I am certain you know of the Philippines’ “Open Doors Policy” in the late 1930s when with extreme altruism and liberality, President Manuel L. Quezon open our borders to more than 1,200 Holocaust refugees and saved them from persecution and certain death.
During a time when most nations closed their doors to Jewish refugees fleeing Nazi atrocities in Europe, the Philippines became a veritable haven for men, women, and children who have experienced discrimination, violence, and cruelty simply because they were Jews.
What Quezon did almost a century ago just before the dark and malevolent shadow of fascism and Nazism engulfed a whole continent and the brutalities of war devastated Europe, was not only magnanimous.
It was just and honorable. It was a pure act of kindness in a world that was slowly being ravaged by evil.
The world may not be at war now but there is still a surfeit of refugees, asylum seekers, stateless persons and internally displaced persons (IDPs) driven from their homes and families because of conflict, political persecution, human rights abuses, poor economic conditions, and natural or man-made calamities.
The Congress must take its cue from that commendable moment in our history and finally enact House Bill 8269 or “An Act Protecting the Rights of Internally Displaced Persons and Penalizing the Acts of Arbitrary Internal Displacement” and its counterpart measures in the Senate; House Bill 4561 or the “Refugees and Stateless Persons Protection Act”; and House Bill 7527 or “An Act Ensuring Gender Equality in Naturalization Laws”. House Bill 8926 has been approved by the House on second reading.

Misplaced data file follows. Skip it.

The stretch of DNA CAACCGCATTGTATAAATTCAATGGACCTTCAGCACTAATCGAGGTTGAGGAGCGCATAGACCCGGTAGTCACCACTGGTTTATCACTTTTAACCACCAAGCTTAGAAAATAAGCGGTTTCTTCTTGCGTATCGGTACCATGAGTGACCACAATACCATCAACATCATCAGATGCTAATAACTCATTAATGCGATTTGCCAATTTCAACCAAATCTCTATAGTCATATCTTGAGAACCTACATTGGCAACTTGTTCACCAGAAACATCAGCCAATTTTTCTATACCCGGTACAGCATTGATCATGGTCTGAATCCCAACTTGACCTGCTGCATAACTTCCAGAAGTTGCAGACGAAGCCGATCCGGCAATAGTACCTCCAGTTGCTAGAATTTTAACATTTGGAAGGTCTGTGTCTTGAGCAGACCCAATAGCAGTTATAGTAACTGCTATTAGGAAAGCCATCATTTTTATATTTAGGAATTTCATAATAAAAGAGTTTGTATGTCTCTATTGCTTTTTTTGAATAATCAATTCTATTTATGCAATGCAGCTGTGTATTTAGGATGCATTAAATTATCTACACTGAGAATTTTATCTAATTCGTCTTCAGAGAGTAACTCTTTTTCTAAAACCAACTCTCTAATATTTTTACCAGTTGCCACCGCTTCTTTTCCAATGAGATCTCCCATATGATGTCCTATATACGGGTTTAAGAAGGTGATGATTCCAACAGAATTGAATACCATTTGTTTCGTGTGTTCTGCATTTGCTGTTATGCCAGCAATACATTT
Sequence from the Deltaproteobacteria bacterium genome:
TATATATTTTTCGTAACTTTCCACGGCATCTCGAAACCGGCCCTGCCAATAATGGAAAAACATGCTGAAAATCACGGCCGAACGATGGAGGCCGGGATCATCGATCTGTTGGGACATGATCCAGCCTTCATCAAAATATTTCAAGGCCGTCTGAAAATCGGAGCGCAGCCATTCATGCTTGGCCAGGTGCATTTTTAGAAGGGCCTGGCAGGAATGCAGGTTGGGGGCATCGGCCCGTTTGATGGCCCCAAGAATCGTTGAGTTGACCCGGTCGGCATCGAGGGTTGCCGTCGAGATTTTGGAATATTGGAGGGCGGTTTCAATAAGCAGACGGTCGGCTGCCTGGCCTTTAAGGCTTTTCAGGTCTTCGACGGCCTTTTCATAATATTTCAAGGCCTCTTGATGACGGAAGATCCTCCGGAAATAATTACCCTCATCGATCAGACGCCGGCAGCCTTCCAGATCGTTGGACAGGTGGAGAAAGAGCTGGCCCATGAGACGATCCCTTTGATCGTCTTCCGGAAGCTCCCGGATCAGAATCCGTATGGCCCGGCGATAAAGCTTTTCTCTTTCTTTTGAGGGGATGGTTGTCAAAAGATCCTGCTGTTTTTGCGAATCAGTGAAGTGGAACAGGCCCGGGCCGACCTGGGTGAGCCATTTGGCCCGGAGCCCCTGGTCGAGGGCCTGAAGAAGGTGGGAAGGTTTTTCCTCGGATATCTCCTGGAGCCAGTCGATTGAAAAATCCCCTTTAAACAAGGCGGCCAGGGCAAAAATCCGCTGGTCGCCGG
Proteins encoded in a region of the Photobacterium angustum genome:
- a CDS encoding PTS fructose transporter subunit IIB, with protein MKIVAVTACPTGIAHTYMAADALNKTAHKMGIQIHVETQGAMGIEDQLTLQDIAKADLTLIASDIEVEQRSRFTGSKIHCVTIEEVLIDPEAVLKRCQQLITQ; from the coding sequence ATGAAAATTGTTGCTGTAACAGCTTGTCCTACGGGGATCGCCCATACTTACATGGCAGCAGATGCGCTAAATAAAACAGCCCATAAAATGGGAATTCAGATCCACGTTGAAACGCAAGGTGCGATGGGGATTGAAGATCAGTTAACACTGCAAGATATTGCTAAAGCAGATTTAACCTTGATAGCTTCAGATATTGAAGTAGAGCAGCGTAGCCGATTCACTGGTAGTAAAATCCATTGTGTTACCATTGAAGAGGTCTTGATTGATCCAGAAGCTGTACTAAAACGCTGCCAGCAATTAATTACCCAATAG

It is my hope that President Ferdinand Marcos, Jr. will take inspiration from Manuel L. Quezon and give utmost priority to the aforementioned bills in his legislative agenda.
A rights-based, clear, and rational policy response in answering the challenging problem of statelessness, IDPs and asylum seekers is imperative if the Philippines is to fulfill its international commitments.
The Philippines was the first country in Southeast Asia to ratify the 1954 United Nations Convention on the Status of Stateless Persons. It is also one of the few countries in the entire region to accede to the 1951 Refugee Convention. The country also works closely with the United Nations High Commissioner for Refugees in providing humanitarian protection to refugees and asylum seekers, and finding solutions to reduce the incidence of statelessness and the occurrence of internal displacement.
We have an excellent track record to build on and I am confident that with the knowledge and skills you have acquired in this advocacy-based capacity building seminar, you will be indispensable in enlightening your respective principals and clarifying issues pertinent to statelessness, IDPs, refugees, and asylum seekers, even as you can encourage them to support the aforementioned bills or even propose additional legislative measures that will support and give succor to people who have to make the agonizing decision to leave their homes and everything that is close to them in search of a safer place and a better life.
The Philippines’ “Open Door Policy” in the late 1930s is proof of how simple human decency can triumph over prejudice and bigotry. It is an enduring commitment to safeguard fundamental human rights by opening a door towards freedom for fellow human beings and also give them a sanctuary they can call a home.
There is still so much to be done to attain a world where people will not be forced out of their homes because of armed conflict, political upheaval or disasters. But the enactment into law of these bills are a step in the right direction and a timely reminder that regardless of gender, ethnicity or nationality, it is our humanity that binds us together and is the symbol of our common homeland.
Thank you and wishing you utmost fulfillment in your capacity building seminar.